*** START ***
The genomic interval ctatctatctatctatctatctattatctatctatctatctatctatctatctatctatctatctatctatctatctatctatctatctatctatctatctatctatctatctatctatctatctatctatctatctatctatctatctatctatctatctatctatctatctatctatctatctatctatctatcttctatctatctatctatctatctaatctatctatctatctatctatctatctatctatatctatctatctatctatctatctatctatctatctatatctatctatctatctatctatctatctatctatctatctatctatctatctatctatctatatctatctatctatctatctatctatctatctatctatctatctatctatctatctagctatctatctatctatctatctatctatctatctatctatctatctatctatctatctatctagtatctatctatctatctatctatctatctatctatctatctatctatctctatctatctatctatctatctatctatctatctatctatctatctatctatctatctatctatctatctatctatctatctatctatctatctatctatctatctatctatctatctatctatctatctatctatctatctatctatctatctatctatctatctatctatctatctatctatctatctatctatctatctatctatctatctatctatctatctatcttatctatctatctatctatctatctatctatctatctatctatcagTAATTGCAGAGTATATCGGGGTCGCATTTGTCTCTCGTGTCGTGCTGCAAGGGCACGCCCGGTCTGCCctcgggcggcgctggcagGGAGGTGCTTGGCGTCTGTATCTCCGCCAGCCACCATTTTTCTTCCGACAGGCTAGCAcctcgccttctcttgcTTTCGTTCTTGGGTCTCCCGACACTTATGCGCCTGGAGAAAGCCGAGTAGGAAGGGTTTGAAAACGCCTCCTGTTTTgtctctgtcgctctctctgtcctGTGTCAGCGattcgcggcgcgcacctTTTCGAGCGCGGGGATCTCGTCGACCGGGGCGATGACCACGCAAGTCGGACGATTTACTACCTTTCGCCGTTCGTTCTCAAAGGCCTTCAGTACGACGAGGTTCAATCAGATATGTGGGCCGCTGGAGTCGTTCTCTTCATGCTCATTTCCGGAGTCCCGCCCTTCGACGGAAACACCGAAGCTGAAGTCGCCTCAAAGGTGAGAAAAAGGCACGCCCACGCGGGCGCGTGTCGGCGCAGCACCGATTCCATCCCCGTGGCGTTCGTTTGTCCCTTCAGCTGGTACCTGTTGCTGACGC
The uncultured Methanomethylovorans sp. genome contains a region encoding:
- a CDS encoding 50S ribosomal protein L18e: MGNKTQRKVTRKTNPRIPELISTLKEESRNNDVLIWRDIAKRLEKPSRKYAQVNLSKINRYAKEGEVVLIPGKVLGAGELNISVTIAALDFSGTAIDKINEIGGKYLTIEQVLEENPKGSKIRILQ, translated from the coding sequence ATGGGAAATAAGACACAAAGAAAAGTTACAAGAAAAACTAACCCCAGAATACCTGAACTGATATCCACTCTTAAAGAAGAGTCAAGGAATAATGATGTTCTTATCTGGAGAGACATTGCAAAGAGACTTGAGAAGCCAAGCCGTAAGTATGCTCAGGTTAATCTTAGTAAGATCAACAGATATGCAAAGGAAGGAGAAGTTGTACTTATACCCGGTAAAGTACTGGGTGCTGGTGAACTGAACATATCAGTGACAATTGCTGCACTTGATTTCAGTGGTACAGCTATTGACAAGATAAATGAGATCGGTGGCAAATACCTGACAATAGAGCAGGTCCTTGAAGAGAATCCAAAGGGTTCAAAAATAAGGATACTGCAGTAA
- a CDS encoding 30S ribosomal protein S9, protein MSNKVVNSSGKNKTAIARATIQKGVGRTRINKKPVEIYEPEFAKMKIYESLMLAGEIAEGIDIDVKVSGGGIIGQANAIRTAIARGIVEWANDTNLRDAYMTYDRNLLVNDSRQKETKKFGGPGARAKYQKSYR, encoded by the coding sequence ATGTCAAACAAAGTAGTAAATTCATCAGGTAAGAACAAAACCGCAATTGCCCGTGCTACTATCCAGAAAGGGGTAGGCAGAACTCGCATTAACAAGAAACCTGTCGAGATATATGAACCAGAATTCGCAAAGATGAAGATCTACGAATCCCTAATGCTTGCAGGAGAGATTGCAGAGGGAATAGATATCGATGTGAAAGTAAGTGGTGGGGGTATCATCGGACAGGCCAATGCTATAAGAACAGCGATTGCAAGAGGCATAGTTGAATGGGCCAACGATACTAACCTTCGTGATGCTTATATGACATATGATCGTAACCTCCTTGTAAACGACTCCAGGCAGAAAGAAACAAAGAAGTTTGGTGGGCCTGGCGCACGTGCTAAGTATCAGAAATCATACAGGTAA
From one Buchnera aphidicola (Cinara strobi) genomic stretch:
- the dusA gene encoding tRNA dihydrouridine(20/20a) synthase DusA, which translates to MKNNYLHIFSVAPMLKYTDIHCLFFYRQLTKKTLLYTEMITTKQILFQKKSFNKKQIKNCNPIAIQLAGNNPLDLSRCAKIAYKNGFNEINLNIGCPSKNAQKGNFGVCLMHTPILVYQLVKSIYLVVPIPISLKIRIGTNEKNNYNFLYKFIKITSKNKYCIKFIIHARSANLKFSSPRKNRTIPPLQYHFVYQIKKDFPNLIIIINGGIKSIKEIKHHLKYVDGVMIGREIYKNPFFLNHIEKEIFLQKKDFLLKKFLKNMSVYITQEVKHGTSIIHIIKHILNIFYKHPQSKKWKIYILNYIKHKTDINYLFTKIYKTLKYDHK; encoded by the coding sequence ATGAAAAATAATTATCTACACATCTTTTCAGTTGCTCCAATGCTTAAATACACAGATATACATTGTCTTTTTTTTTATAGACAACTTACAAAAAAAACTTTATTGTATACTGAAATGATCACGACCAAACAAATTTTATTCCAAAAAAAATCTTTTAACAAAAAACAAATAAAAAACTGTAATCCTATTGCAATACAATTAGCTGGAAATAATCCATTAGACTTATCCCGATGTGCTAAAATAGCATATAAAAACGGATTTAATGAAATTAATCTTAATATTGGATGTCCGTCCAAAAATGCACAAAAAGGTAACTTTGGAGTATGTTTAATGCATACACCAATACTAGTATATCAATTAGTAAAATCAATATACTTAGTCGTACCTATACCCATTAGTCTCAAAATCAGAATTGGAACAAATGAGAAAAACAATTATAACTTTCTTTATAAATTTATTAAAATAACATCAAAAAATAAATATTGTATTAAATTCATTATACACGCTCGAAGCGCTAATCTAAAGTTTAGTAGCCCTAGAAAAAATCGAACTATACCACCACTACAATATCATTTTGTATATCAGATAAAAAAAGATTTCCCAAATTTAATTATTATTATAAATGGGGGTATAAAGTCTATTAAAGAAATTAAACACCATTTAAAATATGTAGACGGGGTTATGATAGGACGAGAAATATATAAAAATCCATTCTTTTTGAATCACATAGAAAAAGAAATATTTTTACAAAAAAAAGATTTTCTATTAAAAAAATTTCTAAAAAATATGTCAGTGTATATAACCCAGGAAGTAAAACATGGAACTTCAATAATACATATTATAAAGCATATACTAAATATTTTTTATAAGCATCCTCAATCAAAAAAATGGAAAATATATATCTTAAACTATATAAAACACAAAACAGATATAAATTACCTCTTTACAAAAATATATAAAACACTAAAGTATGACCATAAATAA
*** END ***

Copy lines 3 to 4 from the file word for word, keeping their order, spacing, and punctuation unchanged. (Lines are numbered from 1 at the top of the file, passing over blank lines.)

- a CDS encoding 50S ribosomal protein L18e: MGNKTQRKVTRKTNPRIPELISTLKEESRNNDVLIWRDIAKRLEKPSRKYAQVNLSKINRYAKEGEVVLIPGKVLGAGELNISVTIAALDFSGTAIDKINEIGGKYLTIEQVLEENPKGSKIRILQ, translated from the coding sequence ATGGGAAATAAGACACAAAGAAAAGTTACAAGAAAAACTAACCCCAGAATACCTGAACTGATATCCACTCTTAAAGAAGAGTCAAGGAATAATGATGTTCTTATCTGGAGAGACATTGCAAAGAGACTTGAGAAGCCAAGCCGTAAGTATGCTCAGGTTAATCTTAGTAAGATCAACAGATATGCAAAGGAAGGAGAAGTTGTACTTATACCCGGTAAAGTACTGGGTGCTGGTGAACTGAACATATCAGTGACAATTGCTGCACTTGATTTCAGTGGTACAGCTATTGACAAGATAAATGAGATCGGTGGCAAATACCTGACAATAGAGCAGGTCCTTGAAGAGAATCCAAAGGGTTCAAAAATAAGGATACTGCAGTAA
- a CDS encoding 30S ribosomal protein S9, protein MSNKVVNSSGKNKTAIARATIQKGVGRTRINKKPVEIYEPEFAKMKIYESLMLAGEIAEGIDIDVKVSGGGIIGQANAIRTAIARGIVEWANDTNLRDAYMTYDRNLLVNDSRQKETKKFGGPGARAKYQKSYR, encoded by the coding sequence ATGTCAAACAAAGTAGTAAATTCATCAGGTAAGAACAAAACCGCAATTGCCCGTGCTACTATCCAGAAAGGGGTAGGCAGAACTCGCATTAACAAGAAACCTGTCGAGATATATGAACCAGAATTCGCAAAGATGAAGATCTACGAATCCCTAATGCTTGCAGGAGAGATTGCAGAGGGAATAGATATCGATGTGAAAGTAAGTGGTGGGGGTATCATCGGACAGGCCAATGCTATAAGAACAGCGATTGCAAGAGGCATAGTTGAATGGGCCAACGATACTAACCTTCGTGATGCTTATATGACATATGATCGTAACCTCCTTGTAAACGACTCCAGGCAGAAAGAAACAAAGAAGTTTGGTGGGCCTGGCGCACGTGCTAAGTATCAGAAATCATACAGGTAA